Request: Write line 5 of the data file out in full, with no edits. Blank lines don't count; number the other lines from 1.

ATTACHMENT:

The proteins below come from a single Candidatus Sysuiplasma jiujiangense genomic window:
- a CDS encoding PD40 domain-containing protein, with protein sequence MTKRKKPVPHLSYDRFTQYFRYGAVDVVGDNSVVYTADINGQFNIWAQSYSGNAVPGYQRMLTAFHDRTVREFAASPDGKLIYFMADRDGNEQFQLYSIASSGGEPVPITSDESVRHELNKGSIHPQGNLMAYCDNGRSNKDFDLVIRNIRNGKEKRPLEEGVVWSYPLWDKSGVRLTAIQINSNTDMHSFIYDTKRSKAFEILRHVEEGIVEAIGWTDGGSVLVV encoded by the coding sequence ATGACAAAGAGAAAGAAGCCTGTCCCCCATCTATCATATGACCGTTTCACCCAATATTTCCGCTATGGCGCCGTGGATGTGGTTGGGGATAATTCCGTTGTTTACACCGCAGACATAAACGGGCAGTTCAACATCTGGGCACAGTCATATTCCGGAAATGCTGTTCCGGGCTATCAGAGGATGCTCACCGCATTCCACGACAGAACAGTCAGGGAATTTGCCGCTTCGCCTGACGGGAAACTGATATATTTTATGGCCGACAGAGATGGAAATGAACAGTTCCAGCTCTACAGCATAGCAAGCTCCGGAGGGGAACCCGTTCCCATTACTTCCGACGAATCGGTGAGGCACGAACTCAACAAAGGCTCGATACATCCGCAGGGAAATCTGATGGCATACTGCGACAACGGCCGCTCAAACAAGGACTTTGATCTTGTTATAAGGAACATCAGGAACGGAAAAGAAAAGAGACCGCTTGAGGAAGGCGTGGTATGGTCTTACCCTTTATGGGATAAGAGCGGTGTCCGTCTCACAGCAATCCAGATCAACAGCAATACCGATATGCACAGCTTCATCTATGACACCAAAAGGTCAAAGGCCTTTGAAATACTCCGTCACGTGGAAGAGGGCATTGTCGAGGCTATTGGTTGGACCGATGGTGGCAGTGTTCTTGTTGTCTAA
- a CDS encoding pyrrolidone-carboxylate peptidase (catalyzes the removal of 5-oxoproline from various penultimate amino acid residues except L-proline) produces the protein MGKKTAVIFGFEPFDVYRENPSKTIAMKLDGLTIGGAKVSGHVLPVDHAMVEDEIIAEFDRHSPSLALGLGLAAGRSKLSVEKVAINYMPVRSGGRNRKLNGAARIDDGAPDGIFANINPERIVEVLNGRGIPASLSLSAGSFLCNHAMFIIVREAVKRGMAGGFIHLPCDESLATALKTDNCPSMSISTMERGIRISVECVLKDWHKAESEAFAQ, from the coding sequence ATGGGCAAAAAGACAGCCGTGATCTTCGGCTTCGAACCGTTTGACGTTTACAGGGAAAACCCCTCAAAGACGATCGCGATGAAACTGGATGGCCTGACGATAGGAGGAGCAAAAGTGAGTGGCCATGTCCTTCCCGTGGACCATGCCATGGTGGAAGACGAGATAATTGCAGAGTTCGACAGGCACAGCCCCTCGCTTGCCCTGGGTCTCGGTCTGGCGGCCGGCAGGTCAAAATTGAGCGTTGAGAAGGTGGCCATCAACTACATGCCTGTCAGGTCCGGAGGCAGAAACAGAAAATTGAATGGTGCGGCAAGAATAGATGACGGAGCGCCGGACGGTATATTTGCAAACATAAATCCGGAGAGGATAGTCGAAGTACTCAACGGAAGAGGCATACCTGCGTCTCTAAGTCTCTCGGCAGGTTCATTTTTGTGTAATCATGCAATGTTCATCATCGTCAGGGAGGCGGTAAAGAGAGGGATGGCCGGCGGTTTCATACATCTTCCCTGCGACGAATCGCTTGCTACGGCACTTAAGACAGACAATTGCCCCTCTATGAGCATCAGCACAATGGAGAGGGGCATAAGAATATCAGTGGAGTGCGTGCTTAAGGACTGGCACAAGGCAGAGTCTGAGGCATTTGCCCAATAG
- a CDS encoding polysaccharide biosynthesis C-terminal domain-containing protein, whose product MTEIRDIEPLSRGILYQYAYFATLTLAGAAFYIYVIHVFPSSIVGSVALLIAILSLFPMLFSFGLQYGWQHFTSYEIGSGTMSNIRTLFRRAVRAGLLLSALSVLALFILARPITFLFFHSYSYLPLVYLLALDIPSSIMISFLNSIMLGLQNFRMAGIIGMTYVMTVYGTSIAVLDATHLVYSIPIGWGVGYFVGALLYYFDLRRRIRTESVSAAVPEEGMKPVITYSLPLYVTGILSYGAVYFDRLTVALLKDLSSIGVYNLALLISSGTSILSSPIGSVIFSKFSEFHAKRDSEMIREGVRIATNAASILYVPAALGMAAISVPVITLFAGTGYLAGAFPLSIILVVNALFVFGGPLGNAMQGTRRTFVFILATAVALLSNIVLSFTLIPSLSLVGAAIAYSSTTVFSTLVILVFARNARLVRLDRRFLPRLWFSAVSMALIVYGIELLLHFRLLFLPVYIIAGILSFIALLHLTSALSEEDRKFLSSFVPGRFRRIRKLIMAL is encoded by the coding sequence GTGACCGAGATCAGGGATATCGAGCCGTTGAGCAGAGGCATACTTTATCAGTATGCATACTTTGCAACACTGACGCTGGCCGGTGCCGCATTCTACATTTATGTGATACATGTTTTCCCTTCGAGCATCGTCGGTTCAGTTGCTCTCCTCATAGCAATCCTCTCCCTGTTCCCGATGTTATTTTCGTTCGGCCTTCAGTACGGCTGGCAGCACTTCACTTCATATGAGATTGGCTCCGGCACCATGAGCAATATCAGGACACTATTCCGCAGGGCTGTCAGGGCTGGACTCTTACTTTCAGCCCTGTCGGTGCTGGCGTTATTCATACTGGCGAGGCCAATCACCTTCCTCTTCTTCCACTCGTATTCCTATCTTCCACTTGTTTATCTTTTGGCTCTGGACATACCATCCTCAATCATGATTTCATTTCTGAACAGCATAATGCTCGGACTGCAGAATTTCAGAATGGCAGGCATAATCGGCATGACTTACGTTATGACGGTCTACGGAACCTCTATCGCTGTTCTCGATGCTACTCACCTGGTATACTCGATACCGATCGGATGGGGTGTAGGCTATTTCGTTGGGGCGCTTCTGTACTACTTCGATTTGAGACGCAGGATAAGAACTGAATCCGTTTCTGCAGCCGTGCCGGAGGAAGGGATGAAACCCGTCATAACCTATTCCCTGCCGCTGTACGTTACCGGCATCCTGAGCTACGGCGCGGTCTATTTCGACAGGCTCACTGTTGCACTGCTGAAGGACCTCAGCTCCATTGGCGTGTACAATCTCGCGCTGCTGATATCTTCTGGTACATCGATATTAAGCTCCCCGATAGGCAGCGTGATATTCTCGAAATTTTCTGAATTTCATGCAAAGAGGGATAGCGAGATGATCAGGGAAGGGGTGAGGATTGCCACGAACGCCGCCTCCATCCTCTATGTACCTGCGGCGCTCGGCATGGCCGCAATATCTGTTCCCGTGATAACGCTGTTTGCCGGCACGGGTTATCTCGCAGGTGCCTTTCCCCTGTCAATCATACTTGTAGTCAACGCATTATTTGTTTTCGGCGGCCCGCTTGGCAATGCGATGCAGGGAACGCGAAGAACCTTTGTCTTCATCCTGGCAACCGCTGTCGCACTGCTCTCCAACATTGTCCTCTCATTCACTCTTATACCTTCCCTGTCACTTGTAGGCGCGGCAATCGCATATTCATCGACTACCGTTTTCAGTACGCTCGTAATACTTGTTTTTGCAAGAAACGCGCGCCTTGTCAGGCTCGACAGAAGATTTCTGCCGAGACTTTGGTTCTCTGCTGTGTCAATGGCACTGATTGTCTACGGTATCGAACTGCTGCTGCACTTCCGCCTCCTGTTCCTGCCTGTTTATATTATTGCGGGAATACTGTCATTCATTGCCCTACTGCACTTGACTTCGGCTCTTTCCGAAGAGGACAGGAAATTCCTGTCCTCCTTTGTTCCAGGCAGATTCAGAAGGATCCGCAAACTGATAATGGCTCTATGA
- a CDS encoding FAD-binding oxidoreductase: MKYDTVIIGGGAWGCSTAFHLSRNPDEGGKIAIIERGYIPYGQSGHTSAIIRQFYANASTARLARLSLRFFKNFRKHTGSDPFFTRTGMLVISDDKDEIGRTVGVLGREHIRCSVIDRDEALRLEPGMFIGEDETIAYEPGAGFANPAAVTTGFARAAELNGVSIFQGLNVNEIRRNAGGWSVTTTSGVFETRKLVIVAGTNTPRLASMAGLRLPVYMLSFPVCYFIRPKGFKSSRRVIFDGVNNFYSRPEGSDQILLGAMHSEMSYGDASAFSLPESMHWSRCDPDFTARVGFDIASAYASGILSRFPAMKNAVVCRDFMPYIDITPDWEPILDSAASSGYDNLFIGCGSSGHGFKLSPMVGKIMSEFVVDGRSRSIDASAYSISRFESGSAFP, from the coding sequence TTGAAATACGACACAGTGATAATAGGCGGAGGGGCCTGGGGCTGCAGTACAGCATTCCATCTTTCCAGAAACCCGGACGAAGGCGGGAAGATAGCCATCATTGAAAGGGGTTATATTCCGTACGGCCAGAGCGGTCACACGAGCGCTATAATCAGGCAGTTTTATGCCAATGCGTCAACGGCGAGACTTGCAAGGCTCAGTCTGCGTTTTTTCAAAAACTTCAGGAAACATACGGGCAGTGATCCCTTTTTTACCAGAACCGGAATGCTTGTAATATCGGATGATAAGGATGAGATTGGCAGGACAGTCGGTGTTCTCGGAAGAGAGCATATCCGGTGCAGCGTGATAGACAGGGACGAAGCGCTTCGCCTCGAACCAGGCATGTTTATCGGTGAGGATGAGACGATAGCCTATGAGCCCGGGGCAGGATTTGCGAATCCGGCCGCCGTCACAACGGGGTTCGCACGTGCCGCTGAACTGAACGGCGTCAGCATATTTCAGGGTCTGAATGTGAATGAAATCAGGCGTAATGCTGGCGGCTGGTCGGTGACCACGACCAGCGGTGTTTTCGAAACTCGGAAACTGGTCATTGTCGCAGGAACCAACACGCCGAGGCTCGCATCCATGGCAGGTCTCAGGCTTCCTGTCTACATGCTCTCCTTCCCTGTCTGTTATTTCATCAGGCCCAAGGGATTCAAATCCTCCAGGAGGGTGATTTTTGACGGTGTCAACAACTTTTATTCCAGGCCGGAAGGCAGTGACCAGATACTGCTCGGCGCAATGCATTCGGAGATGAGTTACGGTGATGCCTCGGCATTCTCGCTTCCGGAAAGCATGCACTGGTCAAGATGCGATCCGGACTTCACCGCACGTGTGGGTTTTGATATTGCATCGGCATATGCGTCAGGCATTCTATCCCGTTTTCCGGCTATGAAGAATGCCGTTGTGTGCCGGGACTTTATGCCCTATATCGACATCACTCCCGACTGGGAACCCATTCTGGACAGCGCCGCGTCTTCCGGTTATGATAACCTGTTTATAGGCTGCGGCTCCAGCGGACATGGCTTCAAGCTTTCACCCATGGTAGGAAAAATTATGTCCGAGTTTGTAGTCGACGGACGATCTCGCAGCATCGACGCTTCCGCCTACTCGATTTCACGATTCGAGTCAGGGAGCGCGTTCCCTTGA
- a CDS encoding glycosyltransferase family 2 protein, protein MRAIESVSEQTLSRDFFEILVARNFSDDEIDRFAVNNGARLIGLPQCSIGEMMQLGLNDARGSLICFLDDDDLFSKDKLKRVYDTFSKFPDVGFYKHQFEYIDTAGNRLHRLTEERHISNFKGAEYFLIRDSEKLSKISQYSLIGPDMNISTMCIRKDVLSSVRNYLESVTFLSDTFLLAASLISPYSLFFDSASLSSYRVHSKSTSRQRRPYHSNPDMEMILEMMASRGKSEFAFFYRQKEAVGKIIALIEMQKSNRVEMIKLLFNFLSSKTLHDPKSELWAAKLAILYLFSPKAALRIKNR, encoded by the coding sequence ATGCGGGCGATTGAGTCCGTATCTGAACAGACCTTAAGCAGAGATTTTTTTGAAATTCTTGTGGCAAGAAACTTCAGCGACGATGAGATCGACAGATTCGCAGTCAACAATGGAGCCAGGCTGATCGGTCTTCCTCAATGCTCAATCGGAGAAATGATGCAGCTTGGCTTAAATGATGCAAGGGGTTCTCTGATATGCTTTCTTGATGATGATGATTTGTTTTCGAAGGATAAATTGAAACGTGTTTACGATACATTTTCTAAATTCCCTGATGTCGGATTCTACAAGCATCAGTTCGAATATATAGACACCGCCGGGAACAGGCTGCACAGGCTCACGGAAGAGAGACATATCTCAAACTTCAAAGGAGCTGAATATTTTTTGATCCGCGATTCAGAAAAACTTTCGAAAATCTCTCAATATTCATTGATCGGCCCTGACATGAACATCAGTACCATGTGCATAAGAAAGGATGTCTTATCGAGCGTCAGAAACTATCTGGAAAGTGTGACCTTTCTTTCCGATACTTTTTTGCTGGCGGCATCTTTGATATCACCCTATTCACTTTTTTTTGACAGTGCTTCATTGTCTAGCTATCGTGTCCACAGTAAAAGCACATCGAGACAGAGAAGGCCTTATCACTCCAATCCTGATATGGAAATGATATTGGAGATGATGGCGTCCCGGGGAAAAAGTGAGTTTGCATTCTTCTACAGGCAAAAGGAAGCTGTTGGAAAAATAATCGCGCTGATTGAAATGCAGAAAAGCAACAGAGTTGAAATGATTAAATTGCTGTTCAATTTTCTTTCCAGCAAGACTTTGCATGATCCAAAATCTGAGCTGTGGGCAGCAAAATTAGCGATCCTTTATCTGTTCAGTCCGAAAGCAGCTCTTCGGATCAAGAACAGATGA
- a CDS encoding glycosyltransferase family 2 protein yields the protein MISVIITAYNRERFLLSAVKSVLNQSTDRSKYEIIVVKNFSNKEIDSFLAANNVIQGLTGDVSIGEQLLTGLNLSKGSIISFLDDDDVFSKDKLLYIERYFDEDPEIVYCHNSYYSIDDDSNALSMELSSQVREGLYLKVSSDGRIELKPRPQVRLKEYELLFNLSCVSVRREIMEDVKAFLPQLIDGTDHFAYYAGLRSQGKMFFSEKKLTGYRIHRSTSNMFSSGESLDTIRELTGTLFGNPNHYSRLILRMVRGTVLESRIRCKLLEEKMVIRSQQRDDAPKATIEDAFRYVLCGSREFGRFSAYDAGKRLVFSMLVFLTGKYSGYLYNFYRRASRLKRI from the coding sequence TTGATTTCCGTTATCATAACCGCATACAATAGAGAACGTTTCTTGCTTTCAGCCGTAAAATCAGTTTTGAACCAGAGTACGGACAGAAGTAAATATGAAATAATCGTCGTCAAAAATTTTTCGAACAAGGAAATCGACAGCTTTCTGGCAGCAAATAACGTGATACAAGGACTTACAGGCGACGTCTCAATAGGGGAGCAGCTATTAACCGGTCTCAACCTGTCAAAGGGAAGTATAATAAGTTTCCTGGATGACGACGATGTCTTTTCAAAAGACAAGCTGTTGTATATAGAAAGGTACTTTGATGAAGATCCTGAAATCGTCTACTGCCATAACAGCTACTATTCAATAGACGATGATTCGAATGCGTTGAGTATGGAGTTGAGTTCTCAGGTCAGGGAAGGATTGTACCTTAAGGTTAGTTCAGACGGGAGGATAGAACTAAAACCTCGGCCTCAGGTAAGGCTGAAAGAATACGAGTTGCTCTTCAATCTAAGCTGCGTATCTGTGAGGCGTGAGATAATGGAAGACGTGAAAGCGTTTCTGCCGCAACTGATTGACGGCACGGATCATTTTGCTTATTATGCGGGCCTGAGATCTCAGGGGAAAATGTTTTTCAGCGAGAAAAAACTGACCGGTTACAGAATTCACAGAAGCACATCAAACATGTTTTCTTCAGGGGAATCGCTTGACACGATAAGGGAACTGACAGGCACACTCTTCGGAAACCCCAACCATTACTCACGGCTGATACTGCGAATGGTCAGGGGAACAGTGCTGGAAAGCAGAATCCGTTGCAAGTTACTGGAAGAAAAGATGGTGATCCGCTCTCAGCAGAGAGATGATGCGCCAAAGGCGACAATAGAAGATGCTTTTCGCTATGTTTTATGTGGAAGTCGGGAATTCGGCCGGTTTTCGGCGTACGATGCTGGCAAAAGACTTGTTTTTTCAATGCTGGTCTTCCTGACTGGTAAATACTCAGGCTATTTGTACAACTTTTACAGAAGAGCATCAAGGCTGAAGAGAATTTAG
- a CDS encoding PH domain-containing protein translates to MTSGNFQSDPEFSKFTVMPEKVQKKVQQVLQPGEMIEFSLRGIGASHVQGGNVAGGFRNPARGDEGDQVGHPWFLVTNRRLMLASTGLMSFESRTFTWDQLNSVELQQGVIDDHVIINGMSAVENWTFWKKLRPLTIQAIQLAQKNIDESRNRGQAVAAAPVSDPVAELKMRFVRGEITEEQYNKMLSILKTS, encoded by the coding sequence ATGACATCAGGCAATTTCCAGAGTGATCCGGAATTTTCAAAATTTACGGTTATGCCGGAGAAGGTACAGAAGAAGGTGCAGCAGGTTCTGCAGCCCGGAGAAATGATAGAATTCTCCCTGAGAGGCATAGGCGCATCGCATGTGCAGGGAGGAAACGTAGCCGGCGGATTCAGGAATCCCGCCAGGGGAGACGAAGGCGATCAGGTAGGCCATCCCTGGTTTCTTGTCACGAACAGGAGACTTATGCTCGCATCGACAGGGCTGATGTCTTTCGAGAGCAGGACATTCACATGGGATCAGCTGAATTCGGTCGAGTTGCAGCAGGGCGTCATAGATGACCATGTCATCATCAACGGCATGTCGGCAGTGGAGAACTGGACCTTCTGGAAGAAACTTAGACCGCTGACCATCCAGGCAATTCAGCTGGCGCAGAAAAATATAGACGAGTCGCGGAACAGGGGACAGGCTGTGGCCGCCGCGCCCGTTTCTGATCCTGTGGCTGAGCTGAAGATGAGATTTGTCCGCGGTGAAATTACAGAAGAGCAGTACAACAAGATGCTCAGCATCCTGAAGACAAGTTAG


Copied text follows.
- a CDS encoding FAD-binding oxidoreductase: MKYDTVIIGGGAWGCSTAFHLSRNPDEGGKIAIIERGYIPYGQSGHTSAIIRQFYANASTARLARLSLRFFKNFRKHTGSDPFFTRTGMLVISDDKDEIGRTVGVLGREHIRCSVIDRDEALRLEPGMFIGEDETIAYEPGAGFANPAAVTTGFARAAELNGVSIFQGLNVNEIRRNAGGWSVTTTSGVFETRKLVIVAGTNTPRLASMAGLRLPVYMLSFPVCYFIRPKGFKSSRRVIFDGVNNFYSRPEGSDQILLGAMHSEMSYGDASAFSLPESMHWSRCDPDFTARVGFDIASAYASGILSRFPAMKNAVVCRDFMPYIDITPDWEPILDSAASSGYDNLFIGCGSSGHGFKLSPMVGKIMSEFVVDGRSRSIDASAYSISRFESGSAFP, from the coding sequence TTGAAATACGACACAGTGATAATAGGCGGAGGGGCCTGGGGCTGCAGTACAGCATTCCATCTTTCCAGAAACCCGGACGAAGGCGGGAAGATAGCCATCATTGAAAGGGGTTATATTCCGTACGGCCAGAGCGGTCACACGAGCGCTATAATCAGGCAGTTTTATGCCAATGCGTCAACGGCGAGACTTGCAAGGCTCAGTCTGCGTTTTTTCAAAAACTTCAGGAAACATACGGGCAGTGATCCCTTTTTTACCAGAACCGGAATGCTTGTAATATCGGATGATAAGGATGAGATTGGCAGGACAGTCGGTGTTCTCGGAAGAGAGCATATCCGGTGCAGCGTGATAGACAGGGACGAAGCGCTTCGCCTCGAACCAGGCATGTTTATCGGTGAGGATGAGACGATAGCCTATGAGCCCGGGGCAGGATTTGCGAATCCGGCCGCCGTCACAACGGGGTTCGCACGTGCCGCTGAACTGAACGGCGTCAGCATATTTCAGGGTCTGAATGTGAATGAAATCAGGCGTAATGCTGGCGGCTGGTCGGTGACCACGACCAGCGGTGTTTTCGAAACTCGGAAACTGGTCATTGTCGCAGGAACCAACACGCCGAGGCTCGCATCCATGGCAGGTCTCAGGCTTCCTGTCTACATGCTCTCCTTCCCTGTCTGTTATTTCATCAGGCCCAAGGGATTCAAATCCTCCAGGAGGGTGATTTTTGACGGTGTCAACAACTTTTATTCCAGGCCGGAAGGCAGTGACCAGATACTGCTCGGCGCAATGCATTCGGAGATGAGTTACGGTGATGCCTCGGCATTCTCGCTTCCGGAAAGCATGCACTGGTCAAGATGCGATCCGGACTTCACCGCACGTGTGGGTTTTGATATTGCATCGGCATATGCGTCAGGCATTCTATCCCGTTTTCCGGCTATGAAGAATGCCGTTGTGTGCCGGGACTTTATGCCCTATATCGACATCACTCCCGACTGGGAACCCATTCTGGACAGCGCCGCGTCTTCCGGTTATGATAACCTGTTTATAGGCTGCGGCTCCAGCGGACATGGCTTCAAGCTTTCACCCATGGTAGGAAAAATTATGTCCGAGTTTGTAGTCGACGGACGATCTCGCAGCATCGACGCTTCCGCCTACTCGATTTCACGATTCGAGTCAGGGAGCGCGTTCCCTTGA